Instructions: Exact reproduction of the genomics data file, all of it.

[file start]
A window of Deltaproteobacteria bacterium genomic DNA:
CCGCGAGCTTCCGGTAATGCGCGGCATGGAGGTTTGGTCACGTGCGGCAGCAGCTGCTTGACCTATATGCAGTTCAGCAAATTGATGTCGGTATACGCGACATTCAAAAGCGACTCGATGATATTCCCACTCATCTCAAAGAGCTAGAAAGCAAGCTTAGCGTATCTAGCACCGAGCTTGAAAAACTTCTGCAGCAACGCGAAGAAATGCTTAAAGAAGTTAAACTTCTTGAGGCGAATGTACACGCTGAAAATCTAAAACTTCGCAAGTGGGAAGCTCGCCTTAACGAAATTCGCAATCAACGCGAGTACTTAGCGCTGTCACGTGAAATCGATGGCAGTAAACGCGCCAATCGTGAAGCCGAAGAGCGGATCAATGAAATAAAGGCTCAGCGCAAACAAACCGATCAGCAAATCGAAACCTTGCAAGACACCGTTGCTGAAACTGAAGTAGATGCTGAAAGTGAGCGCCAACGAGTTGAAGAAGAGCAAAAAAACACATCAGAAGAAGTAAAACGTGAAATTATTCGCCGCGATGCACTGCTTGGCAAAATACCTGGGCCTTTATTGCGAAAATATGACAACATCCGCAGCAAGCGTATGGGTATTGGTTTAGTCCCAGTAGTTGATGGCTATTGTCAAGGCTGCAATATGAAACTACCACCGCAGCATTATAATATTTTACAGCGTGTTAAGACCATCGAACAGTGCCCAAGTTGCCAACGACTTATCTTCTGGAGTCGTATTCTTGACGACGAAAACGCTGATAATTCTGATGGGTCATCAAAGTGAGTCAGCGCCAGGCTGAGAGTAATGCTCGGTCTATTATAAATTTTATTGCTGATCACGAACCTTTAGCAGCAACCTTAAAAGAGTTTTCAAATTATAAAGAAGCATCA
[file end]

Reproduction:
A window of Deltaproteobacteria bacterium genomic DNA:
CCGCGAGCTTCCGGTAATGCGCGGCATGGAGGTTTGGTCACGTGCGGCAGCAGCTGCTTGACCTATATGCAGTTCAGCAAATTGATGTCGGTATACGCGACATTCAAAAGCGACTCGATGATATTCCCACTCATCTCAAAGAGCTAGAAAGCAAGCTTAGCGTATCTAGCACCGAGCTTGAAAAACTTCTGCAGCAACGCGAAGAAATGCTTAAAGAAGTTAAACTTCTTGAGGCGAATGTACACGCTGAAAATCTAAAACTTCGCAAGTGGGAAGCTCGCCTTAACGAAATTCGCAATCAACGCGAGTACTTAGCGCTGTCACGTGAAATCGATGGCAGTAAACGCGCCAATCGTGAAGCCGAAGAGCGGATCAATGAAATAAAGGCTCAGCGCAAACAAACCGATCAGCAAATCGAAACCTTGCAAGACACCGTTGCTGAAACTGAAGTAGATGCTGAAAGTGAGCGCCAACGAGTTGAAGAAGAGCAAAAAAACACATCAGAAGAAGTAAAACGTGAAATTATTCGCCGCGATGCACTGCTTGGCAAAATACCTGGGCCTTTATTGCGAAAATATGACAACATCCGCAGCAAGCGTATGGGTATTGGTTTAGTCCCAGTAGTTGATGGCTATTGTCAAGGCTGCAATATGAAACTACCACCGCAGCATTATAATATTTTACAGCGTGTTAAGACCATCGAACAGTGCCCAAGTTGCCAACGACTTATCTTCTGGAGTCGTATTCTTGACGACGAAAACGCTGATAATTCTGATGGGTCATCAAAGTGAGTCAGCGCCAGGCTGAGAGTAATGCTCGGTCTATTATAAATTTTATTGCTGATCACGAACCTTTAGCAGCAACCTTAAAAGAGTTTTCAAATTATAAAGAAGCATCA